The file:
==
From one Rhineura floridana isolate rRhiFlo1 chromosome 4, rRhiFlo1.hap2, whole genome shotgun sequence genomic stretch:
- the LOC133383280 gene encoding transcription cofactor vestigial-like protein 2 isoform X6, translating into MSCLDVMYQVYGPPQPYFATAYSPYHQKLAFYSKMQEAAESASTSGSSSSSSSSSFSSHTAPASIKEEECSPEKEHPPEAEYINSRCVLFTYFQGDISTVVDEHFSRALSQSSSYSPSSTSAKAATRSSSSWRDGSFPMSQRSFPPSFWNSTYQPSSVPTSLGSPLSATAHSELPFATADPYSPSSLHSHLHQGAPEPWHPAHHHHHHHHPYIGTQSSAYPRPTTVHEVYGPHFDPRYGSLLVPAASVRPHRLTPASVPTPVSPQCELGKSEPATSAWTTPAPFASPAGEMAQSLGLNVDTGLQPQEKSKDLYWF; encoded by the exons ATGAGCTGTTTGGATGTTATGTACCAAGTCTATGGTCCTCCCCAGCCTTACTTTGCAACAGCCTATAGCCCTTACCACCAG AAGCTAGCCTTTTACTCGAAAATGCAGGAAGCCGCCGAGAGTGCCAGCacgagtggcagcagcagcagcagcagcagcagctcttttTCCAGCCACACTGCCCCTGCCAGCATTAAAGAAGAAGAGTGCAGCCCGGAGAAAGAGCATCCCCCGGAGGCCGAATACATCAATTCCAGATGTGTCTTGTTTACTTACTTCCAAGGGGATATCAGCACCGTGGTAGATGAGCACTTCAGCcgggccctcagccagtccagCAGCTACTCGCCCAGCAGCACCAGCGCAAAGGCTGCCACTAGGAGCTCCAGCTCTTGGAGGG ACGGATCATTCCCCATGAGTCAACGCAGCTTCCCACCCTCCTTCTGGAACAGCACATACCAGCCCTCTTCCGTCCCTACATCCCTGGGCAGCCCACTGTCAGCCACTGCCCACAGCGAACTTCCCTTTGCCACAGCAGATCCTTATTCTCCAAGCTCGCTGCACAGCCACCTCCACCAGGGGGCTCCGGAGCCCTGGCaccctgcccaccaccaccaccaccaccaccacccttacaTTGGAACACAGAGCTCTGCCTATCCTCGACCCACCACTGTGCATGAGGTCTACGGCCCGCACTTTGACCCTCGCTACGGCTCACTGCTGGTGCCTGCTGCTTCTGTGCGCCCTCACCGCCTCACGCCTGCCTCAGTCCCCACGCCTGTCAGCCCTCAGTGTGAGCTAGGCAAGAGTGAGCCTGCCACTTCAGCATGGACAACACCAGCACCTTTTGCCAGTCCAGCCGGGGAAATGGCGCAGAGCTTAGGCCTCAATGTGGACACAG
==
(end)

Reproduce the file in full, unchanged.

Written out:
From one Rhineura floridana isolate rRhiFlo1 chromosome 4, rRhiFlo1.hap2, whole genome shotgun sequence genomic stretch:
- the LOC133383280 gene encoding transcription cofactor vestigial-like protein 2 isoform X6, translating into MSCLDVMYQVYGPPQPYFATAYSPYHQKLAFYSKMQEAAESASTSGSSSSSSSSSFSSHTAPASIKEEECSPEKEHPPEAEYINSRCVLFTYFQGDISTVVDEHFSRALSQSSSYSPSSTSAKAATRSSSSWRDGSFPMSQRSFPPSFWNSTYQPSSVPTSLGSPLSATAHSELPFATADPYSPSSLHSHLHQGAPEPWHPAHHHHHHHHPYIGTQSSAYPRPTTVHEVYGPHFDPRYGSLLVPAASVRPHRLTPASVPTPVSPQCELGKSEPATSAWTTPAPFASPAGEMAQSLGLNVDTGLQPQEKSKDLYWF; encoded by the exons ATGAGCTGTTTGGATGTTATGTACCAAGTCTATGGTCCTCCCCAGCCTTACTTTGCAACAGCCTATAGCCCTTACCACCAG AAGCTAGCCTTTTACTCGAAAATGCAGGAAGCCGCCGAGAGTGCCAGCacgagtggcagcagcagcagcagcagcagcagctcttttTCCAGCCACACTGCCCCTGCCAGCATTAAAGAAGAAGAGTGCAGCCCGGAGAAAGAGCATCCCCCGGAGGCCGAATACATCAATTCCAGATGTGTCTTGTTTACTTACTTCCAAGGGGATATCAGCACCGTGGTAGATGAGCACTTCAGCcgggccctcagccagtccagCAGCTACTCGCCCAGCAGCACCAGCGCAAAGGCTGCCACTAGGAGCTCCAGCTCTTGGAGGG ACGGATCATTCCCCATGAGTCAACGCAGCTTCCCACCCTCCTTCTGGAACAGCACATACCAGCCCTCTTCCGTCCCTACATCCCTGGGCAGCCCACTGTCAGCCACTGCCCACAGCGAACTTCCCTTTGCCACAGCAGATCCTTATTCTCCAAGCTCGCTGCACAGCCACCTCCACCAGGGGGCTCCGGAGCCCTGGCaccctgcccaccaccaccaccaccaccaccacccttacaTTGGAACACAGAGCTCTGCCTATCCTCGACCCACCACTGTGCATGAGGTCTACGGCCCGCACTTTGACCCTCGCTACGGCTCACTGCTGGTGCCTGCTGCTTCTGTGCGCCCTCACCGCCTCACGCCTGCCTCAGTCCCCACGCCTGTCAGCCCTCAGTGTGAGCTAGGCAAGAGTGAGCCTGCCACTTCAGCATGGACAACACCAGCACCTTTTGCCAGTCCAGCCGGGGAAATGGCGCAGAGCTTAGGCCTCAATGTGGACACAG